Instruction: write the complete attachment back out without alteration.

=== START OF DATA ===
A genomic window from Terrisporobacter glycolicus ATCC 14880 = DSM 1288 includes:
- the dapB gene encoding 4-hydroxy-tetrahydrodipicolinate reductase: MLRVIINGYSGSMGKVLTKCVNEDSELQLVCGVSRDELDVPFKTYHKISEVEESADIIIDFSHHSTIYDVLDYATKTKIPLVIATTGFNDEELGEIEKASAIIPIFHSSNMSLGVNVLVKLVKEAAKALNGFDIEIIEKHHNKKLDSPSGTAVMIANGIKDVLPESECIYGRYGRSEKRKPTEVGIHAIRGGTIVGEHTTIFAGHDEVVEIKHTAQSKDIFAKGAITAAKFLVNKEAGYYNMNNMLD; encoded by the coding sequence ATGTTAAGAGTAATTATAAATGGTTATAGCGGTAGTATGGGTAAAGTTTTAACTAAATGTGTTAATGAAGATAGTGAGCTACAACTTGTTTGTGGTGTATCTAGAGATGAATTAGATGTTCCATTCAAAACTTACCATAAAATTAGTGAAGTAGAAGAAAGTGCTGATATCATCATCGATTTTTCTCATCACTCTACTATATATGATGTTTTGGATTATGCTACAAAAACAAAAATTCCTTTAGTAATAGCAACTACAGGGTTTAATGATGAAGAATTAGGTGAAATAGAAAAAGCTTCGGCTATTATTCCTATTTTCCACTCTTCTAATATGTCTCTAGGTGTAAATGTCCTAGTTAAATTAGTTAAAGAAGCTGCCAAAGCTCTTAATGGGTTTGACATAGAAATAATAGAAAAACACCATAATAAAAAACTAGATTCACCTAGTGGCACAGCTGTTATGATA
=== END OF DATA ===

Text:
A genomic window from Terrisporobacter glycolicus ATCC 14880 = DSM 1288 includes:
- the dapB gene encoding 4-hydroxy-tetrahydrodipicolinate reductase: MLRVIINGYSGSMGKVLTKCVNEDSELQLVCGVSRDELDVPFKTYHKISEVEESADIIIDFSHHSTIYDVLDYATKTKIPLVIATTGFNDEELGEIEKASAIIPIFHSSNMSLGVNVLVKLVKEAAKALNGFDIEIIEKHHNKKLDSPSGTAVMIANGIKDVLPESECIYGRYGRSEKRKPTEVGIHAIRGGTIVGEHTTIFAGHDEVVEIKHTAQSKDIFAKGAITAAKFLVNKEAGYYNMNNMLD; encoded by the coding sequence ATGTTAAGAGTAATTATAAATGGTTATAGCGGTAGTATGGGTAAAGTTTTAACTAAATGTGTTAATGAAGATAGTGAGCTACAACTTGTTTGTGGTGTATCTAGAGATGAATTAGATGTTCCATTCAAAACTTACCATAAAATTAGTGAAGTAGAAGAAAGTGCTGATATCATCATCGATTTTTCTCATCACTCTACTATATATGATGTTTTGGATTATGCTACAAAAACAAAAATTCCTTTAGTAATAGCAACTACAGGGTTTAATGATGAAGAATTAGGTGAAATAGAAAAAGCTTCGGCTATTATTCCTATTTTCCACTCTTCTAATATGTCTCTAGGTGTAAATGTCCTAGTTAAATTAGTTAAAGAAGCTGCCAAAGCTCTTAATGGGTTTGACATAGAAATAATAGAAAAACACCATAATAAAAAACTAGATTCACCTAGTGGCACAGCTGTTATGATA